Purchase this article with an account.
Sidse Kringelholt, Ulf Simonsen, Toke Bek; Dorzolamide-induced Vasorelaxation of Porcine Ciliary Arteries is Mediated by Nitric Oxide. Invest. Ophthalmol. Vis. Sci. 2012;53(14):6857.
Download citation file:
© ARVO (1962-2015); The Authors (2016-present)
Carbonic anhydrase inhibitors (CAIs) are known to lower the intraocular pressure in glaucoma by reducing aqueous humor production. However, it is possible that other mechanisms, such as the regulation of blood flow to the ciliary body, are involved in the pressure lowering effect. This effect might be mediated by different transmitters including nitrogen oxide (NO).
The intraocular part of porcine ciliary arteries was isolated and mounted in a wire myograph system for isometric tension recordings.The effect of the CAI dorzolamide was tested on the tone of uveal arteries with and without endothelium, and in the presence or absence of the NO synthesis inhibitor L-NAME.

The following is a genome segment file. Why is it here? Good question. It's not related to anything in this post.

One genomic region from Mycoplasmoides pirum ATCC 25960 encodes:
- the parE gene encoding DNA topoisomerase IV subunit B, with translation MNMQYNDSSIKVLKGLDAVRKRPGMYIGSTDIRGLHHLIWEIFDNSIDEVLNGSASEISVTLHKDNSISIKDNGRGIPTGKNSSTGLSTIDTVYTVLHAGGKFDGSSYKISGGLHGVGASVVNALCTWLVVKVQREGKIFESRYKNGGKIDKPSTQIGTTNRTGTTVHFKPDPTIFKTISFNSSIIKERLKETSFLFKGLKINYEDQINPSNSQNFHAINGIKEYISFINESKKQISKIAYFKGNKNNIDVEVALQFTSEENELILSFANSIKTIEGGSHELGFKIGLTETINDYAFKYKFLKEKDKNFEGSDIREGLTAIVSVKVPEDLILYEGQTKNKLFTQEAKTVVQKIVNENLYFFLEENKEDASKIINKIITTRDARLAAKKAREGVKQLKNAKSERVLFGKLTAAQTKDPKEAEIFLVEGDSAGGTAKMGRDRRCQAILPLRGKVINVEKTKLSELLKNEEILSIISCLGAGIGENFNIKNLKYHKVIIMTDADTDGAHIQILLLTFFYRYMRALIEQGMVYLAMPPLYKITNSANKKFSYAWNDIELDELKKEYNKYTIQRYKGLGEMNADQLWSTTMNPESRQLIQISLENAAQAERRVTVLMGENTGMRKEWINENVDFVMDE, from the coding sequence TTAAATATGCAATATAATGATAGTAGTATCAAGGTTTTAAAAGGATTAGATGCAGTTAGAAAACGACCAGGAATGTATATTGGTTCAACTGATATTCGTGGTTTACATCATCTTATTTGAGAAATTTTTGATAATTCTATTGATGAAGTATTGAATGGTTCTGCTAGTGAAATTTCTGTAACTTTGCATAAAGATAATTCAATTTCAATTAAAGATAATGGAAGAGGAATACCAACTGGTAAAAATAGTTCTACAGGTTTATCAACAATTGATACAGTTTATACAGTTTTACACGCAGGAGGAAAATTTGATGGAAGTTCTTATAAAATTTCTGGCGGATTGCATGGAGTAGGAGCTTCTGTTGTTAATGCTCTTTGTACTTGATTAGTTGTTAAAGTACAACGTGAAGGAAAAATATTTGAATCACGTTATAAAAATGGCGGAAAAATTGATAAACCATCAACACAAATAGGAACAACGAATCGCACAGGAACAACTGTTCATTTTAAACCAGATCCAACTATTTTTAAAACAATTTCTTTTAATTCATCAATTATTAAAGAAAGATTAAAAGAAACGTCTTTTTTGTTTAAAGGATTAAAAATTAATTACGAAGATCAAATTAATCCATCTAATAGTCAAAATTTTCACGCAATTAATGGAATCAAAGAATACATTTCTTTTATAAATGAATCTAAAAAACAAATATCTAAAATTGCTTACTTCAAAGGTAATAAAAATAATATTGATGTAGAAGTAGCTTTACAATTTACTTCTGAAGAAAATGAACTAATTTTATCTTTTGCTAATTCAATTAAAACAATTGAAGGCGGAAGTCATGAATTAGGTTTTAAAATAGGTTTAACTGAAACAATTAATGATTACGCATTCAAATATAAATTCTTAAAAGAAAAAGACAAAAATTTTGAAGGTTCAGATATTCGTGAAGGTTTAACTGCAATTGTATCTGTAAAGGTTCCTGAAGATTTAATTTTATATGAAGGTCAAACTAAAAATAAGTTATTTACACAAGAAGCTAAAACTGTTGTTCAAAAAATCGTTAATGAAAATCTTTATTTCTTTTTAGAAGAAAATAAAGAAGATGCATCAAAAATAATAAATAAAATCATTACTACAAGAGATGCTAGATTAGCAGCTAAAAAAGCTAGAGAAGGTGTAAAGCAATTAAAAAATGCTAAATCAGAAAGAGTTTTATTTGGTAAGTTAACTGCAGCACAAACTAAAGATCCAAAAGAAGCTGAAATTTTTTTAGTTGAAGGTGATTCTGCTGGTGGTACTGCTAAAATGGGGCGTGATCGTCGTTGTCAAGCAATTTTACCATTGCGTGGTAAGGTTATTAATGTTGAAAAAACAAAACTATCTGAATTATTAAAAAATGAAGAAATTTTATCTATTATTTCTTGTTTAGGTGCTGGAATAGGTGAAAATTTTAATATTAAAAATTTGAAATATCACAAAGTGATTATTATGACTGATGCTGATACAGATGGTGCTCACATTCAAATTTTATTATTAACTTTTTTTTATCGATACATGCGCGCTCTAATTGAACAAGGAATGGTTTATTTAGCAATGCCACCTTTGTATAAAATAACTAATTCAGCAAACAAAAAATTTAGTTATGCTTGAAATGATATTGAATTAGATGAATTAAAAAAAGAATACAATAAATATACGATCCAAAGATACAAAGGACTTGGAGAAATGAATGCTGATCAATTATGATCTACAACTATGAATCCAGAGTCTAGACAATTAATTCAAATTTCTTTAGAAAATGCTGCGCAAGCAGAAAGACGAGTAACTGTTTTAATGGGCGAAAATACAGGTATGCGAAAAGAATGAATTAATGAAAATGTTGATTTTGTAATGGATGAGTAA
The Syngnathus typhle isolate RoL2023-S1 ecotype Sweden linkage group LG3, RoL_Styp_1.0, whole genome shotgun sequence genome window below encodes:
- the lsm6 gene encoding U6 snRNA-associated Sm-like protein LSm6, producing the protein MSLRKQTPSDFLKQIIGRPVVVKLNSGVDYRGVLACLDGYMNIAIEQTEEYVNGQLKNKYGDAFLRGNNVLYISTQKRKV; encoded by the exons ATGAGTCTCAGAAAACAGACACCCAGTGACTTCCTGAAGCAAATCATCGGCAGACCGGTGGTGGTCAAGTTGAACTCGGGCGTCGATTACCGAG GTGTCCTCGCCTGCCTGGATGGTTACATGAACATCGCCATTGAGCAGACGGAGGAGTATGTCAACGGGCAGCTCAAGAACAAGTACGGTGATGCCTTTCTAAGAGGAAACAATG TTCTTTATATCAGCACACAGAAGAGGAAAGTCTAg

Dorzolamide induced a significant concentration-dependent relaxation of ciliary arteries. Removal of the endothelium and NO-inhibition significantly reduced dorzolamide-induced vasorelaxation (p<0.05, Student’s unpaired t-test).
Dorzolamide-induced vasorelaxation of ciliary arteries is mediated by endothelial nitric oxide. Several mechanisms may be responsible for the drugs beneficial effects in glaucoma, both including regulation of aqueous humor production and modulation of vascular tone.
This PDF is available to Subscribers Only